Chasing Shadows – Stellar Occultations and the Outer Solar System

Shadow Chasers (Photo: Jack Jewell)

Shadow Chasers
(Photo: Jack Jewell)

Chasing Shadows [starts at 9:40]  Astronomy is a science that depends on watching things happen in the universe that we don’t have control over: supernovae, formation of stars, orbits of planets, and the spectacle of solar eclipses.  You can’t grab a distant galaxy and bring it into the lab for experiments, so astronomers have to depend on studying the light that fortuitously comes to them from distant objects.  However, by studying just that light, we can learn much about the objects in the universe and how they formed and evolved.  For example, studying solar eclipses have taught us about the corona of the sun and about general relativity.   To make those observations and measurements, scientists have to chase the shadow and set up their laboratory in remote places to catch it.  In this edition of How on Earth we talk with one such shadow-chaser: astronomer Dr. Marc Buie from the Boulder office of the Southwest Research Institute.  Marc organized a set of expeditions around the Earth to observe occultations of the Kuiper belt object 2014 MU69, which is is the next flyby target of the New Horizons space mission that flew past Pluto in July 2015.  He explains the science of occultations, what can be gleaned from these shadowy observations of 2014 MU69, and talks about planning for observation expeditions to remote places around the world.

Hosts: Joel Parker, Chip Grandits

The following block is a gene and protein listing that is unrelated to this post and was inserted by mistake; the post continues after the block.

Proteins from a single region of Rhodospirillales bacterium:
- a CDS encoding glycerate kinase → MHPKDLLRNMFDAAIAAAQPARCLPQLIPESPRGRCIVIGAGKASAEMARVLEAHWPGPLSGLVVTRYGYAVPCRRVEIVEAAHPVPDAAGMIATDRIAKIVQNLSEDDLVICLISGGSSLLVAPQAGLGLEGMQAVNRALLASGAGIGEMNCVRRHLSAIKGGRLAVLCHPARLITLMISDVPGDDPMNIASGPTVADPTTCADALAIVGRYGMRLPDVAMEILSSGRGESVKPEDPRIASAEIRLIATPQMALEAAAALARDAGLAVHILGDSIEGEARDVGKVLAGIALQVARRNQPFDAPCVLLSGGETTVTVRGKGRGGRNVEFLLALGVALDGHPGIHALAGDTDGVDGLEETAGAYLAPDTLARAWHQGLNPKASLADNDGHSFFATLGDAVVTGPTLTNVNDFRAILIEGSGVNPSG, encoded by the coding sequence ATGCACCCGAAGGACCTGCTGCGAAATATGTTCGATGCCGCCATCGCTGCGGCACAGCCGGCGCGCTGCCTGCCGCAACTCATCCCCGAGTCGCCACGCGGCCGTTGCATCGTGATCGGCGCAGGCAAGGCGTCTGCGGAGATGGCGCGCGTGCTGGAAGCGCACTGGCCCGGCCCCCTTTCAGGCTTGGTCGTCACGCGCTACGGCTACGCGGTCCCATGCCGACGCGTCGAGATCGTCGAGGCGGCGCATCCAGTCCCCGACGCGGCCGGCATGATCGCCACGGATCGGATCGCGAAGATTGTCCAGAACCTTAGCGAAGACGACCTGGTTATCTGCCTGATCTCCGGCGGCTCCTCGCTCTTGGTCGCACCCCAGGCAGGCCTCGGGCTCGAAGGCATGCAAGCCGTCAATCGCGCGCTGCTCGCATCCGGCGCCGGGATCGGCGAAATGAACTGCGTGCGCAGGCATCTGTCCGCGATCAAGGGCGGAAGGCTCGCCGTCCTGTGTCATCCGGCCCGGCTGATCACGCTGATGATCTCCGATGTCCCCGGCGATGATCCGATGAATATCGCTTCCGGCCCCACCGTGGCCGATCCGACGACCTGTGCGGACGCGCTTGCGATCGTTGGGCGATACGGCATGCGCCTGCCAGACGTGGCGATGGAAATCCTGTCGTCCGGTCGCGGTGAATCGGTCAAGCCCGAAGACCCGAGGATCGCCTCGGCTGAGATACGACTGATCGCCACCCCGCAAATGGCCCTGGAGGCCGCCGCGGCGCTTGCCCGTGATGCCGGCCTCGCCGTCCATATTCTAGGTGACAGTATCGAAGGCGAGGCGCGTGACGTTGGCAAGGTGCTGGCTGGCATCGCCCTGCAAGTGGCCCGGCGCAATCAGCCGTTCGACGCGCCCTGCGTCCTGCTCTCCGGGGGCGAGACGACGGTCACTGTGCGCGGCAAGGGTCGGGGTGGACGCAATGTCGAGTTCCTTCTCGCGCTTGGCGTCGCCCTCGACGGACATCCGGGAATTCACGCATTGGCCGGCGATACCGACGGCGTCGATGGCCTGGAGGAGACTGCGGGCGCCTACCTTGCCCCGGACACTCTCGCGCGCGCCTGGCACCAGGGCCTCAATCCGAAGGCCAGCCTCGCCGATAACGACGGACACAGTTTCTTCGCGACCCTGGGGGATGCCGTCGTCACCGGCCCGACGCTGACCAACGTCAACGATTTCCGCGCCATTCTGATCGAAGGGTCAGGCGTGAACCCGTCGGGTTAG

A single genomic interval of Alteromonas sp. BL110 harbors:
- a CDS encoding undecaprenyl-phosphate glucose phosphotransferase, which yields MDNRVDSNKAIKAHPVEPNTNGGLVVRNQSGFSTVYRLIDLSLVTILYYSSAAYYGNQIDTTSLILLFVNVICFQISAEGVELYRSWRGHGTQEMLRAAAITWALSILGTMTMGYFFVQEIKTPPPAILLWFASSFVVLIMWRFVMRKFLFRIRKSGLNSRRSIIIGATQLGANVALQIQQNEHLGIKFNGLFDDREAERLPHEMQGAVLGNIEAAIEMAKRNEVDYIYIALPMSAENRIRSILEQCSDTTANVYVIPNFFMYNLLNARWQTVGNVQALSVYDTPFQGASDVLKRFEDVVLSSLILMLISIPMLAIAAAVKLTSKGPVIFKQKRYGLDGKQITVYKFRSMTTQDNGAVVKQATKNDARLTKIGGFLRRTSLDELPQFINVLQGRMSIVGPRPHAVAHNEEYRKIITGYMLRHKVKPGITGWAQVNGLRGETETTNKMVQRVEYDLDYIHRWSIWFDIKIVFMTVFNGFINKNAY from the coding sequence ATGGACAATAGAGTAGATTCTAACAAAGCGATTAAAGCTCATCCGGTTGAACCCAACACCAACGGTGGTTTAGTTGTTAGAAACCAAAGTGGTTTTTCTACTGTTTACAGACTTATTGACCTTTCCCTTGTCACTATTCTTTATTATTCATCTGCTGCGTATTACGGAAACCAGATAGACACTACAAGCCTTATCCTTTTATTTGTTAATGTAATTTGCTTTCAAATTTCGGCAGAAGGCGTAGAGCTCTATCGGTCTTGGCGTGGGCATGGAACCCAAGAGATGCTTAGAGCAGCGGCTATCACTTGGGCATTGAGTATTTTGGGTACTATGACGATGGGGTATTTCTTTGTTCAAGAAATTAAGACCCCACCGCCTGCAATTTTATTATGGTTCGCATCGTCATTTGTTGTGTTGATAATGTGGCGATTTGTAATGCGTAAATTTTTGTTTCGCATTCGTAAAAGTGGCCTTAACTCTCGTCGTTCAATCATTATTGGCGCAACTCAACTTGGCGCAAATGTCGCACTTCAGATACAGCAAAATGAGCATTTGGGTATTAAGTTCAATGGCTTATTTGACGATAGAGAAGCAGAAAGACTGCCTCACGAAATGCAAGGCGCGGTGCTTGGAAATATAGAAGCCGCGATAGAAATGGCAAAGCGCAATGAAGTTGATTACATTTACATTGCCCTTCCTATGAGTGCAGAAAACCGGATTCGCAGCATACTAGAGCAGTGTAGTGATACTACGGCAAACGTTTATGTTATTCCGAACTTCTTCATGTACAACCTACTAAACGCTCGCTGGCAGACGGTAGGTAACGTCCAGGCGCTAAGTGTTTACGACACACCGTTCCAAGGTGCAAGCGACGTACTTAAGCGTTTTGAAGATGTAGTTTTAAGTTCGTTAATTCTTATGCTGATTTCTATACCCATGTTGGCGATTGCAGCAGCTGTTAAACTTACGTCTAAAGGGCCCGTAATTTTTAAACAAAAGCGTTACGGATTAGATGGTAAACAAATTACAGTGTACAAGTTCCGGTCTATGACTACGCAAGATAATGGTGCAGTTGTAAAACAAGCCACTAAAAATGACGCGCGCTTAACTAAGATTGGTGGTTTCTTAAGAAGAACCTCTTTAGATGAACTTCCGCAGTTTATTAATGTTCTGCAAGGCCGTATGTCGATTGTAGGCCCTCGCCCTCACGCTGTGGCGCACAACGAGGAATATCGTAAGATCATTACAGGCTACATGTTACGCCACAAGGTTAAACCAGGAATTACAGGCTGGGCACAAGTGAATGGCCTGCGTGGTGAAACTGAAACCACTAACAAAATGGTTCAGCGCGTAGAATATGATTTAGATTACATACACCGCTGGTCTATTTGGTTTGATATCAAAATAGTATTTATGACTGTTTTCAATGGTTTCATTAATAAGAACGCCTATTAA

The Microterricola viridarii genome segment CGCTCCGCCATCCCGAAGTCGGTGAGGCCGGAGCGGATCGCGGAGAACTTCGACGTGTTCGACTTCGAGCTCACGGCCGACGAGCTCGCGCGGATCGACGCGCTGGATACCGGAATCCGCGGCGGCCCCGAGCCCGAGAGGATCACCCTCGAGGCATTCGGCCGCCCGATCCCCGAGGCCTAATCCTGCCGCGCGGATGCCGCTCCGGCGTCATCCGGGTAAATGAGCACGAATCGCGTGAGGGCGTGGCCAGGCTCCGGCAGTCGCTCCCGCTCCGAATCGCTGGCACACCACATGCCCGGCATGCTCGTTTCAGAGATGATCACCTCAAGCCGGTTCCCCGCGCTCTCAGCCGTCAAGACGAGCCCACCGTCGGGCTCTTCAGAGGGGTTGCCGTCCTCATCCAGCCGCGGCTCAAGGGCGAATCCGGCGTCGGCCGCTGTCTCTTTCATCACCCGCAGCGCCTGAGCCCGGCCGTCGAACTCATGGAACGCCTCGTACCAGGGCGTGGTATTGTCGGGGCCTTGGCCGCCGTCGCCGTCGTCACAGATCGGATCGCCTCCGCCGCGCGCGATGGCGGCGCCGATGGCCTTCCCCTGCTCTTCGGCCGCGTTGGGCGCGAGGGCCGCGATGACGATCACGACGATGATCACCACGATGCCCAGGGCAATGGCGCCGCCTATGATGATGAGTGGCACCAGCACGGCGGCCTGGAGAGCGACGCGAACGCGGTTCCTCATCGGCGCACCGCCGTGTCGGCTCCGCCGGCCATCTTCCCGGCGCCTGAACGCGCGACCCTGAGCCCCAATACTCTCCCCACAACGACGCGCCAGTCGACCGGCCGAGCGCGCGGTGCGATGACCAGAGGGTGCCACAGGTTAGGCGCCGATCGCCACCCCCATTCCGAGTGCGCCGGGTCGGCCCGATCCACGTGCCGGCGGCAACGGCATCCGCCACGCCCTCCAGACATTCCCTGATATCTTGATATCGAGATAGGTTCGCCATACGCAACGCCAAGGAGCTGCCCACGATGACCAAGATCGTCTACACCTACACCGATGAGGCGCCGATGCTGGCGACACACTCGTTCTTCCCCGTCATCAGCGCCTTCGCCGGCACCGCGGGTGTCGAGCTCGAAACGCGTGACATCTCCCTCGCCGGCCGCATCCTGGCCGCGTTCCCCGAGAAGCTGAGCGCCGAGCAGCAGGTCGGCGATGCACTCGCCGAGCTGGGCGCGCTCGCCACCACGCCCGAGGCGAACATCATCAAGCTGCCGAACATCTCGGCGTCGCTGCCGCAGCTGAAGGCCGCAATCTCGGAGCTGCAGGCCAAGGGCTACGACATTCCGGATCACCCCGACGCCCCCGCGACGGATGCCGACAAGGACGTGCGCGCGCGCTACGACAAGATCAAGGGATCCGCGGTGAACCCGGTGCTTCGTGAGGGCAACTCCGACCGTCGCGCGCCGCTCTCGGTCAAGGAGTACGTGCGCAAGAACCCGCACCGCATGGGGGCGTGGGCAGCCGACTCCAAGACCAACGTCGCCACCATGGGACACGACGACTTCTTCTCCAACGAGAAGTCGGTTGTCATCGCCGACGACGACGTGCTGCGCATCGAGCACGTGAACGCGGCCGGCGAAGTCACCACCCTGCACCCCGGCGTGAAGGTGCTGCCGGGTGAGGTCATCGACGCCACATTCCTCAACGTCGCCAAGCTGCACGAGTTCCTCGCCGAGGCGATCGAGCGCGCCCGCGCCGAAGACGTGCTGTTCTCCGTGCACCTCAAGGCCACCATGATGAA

Producer / Engineer: Joel Parker
Executive Producer: Alejandro Soto

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Grad School Science

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What is graduate school and how does it differ from the undergraduate experience?  What drives people to go through another 4…5…6…or more years of school? Today’s show features some people who might be able to tell us about the grad school experience in the sciences.  We have three grad students from the University of Colorado at Boulder:
* Joe Villanueva in the Molecular Cellular and Developmental Biology department.
* Annie Miller, in the Integrative Physiology department.
* Marcus Piquette, in the Astrophysical and Planetary Science department.
Each of them works in a lab with an advisor and is doing projects that will eventually lead to a thesis and getting a PhD, and they talk about what they do and what grad school is like.

Host: Joel Parker
Producer and Engineer: Joel Parker
Executive Producer: Beth Bennett
Additional Contributions: Beth Bennett, Susan Moran

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Extended interview with Alan Stern

On today’s show we featured an interview with Alan Stern of the Southwest Research Institute, who is principal investigator on NASA’s New Horizons mission. He told us about a fourth, tiny moon orbiting Pluto—found last month by his team during observations in support of New Horizons, which will arrive at Pluto in 2015. Here’s an extended version of that interview.

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How On Earth is produced by a small group of volunteers at the studios of KGNU, an independent community radio station in the Boulder-Denver metro area. KGNU is supported by the generosity and efforts of community members like you. Visit kgnu.org to learn more.

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